The Life Course
Understandings of the life course focus on how major life events and cultural contexts shape the life paths and opportunities of individuals or social groups. The sequencing and timing of various life transitions, such as those around education, work and retirement, are a central area of interest in terms of how these are shaped by societies’ values, expectations and norms.
It is a part of the work of Project Lifecourse to contribute to the further development of our understanding of the life course and how it applies to the lives of people in their communities. In its current work programme, Project Lifecourse addresses a range of features of the life course.
Events, transitions and life paths
Project Lifecourse considers the life course in terms of events, transitions and life paths. Individuals’ lives are shaped by the events and transitions that happen over the course of their lives, with these combining to create a particular pathway through life. This involves looking at events like entering and leaving education, starting and leaving work, entering into personal relationships, and experiences of loss and change, such as bereavement. It also entails looking at transitions into certain roles, such as becoming a parent, family carer or grandparent.
Individuals belonging to the same community or with what seem to be similar characteristics as others, including for example people with disabilities, children and young people, and older people, can experience very different life events and transitions. While such events and transitions may be positive, in terms of the resources and opportunities that they provide, they may also be more challenging and result in reduced well-being. Consideration of this aspect of the life course can produce rich accounts of the diversity of life experiences across a community of citizens. More importantly, there are opportunities to improve understanding of the events and transitions which result in some individuals or groups being better positioned than others.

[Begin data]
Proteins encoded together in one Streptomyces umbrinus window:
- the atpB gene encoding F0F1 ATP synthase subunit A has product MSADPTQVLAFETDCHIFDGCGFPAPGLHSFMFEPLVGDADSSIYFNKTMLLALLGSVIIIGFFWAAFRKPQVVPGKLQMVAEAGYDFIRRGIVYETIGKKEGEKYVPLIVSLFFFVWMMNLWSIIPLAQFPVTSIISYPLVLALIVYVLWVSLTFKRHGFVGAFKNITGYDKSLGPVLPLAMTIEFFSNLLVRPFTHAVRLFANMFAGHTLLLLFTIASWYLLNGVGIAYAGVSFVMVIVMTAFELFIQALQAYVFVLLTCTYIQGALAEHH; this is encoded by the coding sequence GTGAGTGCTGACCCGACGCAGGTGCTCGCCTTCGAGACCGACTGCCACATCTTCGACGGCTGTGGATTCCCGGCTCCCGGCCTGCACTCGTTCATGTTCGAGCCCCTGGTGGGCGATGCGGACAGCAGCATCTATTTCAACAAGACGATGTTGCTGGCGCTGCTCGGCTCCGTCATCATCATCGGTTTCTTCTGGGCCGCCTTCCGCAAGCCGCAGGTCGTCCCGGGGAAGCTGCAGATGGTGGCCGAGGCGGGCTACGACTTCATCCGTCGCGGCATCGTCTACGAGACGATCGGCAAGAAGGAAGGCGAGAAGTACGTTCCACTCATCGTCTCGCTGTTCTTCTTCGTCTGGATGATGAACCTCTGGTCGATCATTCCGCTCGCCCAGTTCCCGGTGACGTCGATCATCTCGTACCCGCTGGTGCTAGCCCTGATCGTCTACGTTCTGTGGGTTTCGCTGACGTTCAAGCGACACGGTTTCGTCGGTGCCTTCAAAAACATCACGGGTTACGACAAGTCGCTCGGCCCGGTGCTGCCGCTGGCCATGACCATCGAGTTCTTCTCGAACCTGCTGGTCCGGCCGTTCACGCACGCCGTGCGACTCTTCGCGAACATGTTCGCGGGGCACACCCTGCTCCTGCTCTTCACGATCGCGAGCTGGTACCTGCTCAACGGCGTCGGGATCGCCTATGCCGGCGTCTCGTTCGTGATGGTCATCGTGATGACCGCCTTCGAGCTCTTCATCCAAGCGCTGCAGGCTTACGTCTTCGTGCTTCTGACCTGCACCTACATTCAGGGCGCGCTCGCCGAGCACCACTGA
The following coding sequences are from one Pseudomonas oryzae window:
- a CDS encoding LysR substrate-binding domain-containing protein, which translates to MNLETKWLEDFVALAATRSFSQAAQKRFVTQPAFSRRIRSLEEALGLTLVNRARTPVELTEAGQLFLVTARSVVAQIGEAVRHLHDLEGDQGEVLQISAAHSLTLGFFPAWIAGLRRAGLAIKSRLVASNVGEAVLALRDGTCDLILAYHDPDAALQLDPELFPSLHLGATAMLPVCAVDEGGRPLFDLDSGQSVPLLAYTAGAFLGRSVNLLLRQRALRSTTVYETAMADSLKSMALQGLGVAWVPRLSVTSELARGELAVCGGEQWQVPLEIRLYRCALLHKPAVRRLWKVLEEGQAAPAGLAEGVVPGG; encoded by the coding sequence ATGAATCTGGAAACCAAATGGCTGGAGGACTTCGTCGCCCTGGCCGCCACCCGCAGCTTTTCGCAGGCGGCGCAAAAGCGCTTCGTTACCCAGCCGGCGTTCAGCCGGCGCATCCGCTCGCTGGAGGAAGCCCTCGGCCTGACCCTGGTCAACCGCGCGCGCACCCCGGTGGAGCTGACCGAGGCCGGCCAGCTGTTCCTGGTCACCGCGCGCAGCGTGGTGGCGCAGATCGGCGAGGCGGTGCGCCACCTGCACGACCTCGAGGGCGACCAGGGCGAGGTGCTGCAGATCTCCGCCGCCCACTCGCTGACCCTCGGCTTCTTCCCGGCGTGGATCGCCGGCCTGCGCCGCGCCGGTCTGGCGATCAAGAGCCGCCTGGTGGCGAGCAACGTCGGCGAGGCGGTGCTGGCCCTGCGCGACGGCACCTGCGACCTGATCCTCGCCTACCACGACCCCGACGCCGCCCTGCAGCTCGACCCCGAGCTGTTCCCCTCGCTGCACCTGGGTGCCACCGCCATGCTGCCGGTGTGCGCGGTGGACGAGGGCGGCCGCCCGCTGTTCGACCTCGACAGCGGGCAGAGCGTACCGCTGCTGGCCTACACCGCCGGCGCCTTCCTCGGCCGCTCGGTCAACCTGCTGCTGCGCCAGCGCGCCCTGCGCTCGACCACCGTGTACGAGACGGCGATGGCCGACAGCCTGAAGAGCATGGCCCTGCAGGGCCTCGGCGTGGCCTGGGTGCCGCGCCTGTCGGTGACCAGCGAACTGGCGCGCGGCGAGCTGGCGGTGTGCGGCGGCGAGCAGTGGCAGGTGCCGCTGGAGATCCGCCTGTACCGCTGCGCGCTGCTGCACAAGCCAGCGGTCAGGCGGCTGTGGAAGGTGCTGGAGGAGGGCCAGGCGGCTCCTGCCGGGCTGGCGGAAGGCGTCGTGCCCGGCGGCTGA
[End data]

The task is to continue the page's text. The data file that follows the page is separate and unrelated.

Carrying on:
Internationally, there is growing interest in the ways in which early life can shape outcomes later in life. Project Lifecourse considers how experiences, like those around family, service support, education and human development, accumulate over time to influence individual well-being and individuals’ capacity to live independently. Looking at the life course in this way allows us to explore how advantages and disadvantages may accumulate over a person’s life. This is important for Project Lifecourse as it helps us to understand how the lives of children and young people, people with disabilities, and older people are connected over time. Additionally, it raises the potential to develop interventions and policy which may be better able to respond to early-life influences.
Project Lifecourse is also interested in the life course as human development, considering how children and young people, people with disabilities and older adults move through life, developing as individuals and members of social networks and adapting to changing environments. Human development is, therefore, a life-long process that encompasses elements of agency, where people make their own choices, and interdependency, involving the lives of others. In Project Lifecourse we are particularly interested in supporting individuals’ resilience, and in understanding their different coping and adaptive capacities at different points of the life course.
Policies and Practices
The life course is also influenced by the social and bureaucratic institutions and structures that are within our society. Social policies and practices can shape the roles, and criteria for access to those roles, for different groups of people. For instance, policies determine the age at which individuals are entitled to vote in elections, when they become eligible to drive, and the family and community roles individuals are expected to fulfil. Policies and practices can, therefore, influence the opportunities and choices that are available at different points in our lives. Moreover, social and bureaucratic institutions and structures can influence our health and well-being, whether this is in relation to, for instance, the provision of medical cards for people of a certain age or the availability of respite services for family carers. By exploring the life course as a product of policies and practices, we can identify elements of the life course that are created and enforced by our own society.
If you are interested in finding out further detail on these and other perspectives of life course studies, you may find it usful to consult the following academic papers:
Alwin, D. F. (2012). Integrating varieties of life course concepts. The Journals of Gerontology Series B: Psychological Sciences and Social Sciences, 67(2): 206-220.
Dannefer, D. (2012). Enriching the Tapestry: Expanding the Scope of Life Course Concepts. The Journals of Gerontology Series B: Psychological Sciences and Social Sciences, 67(2): 221-225.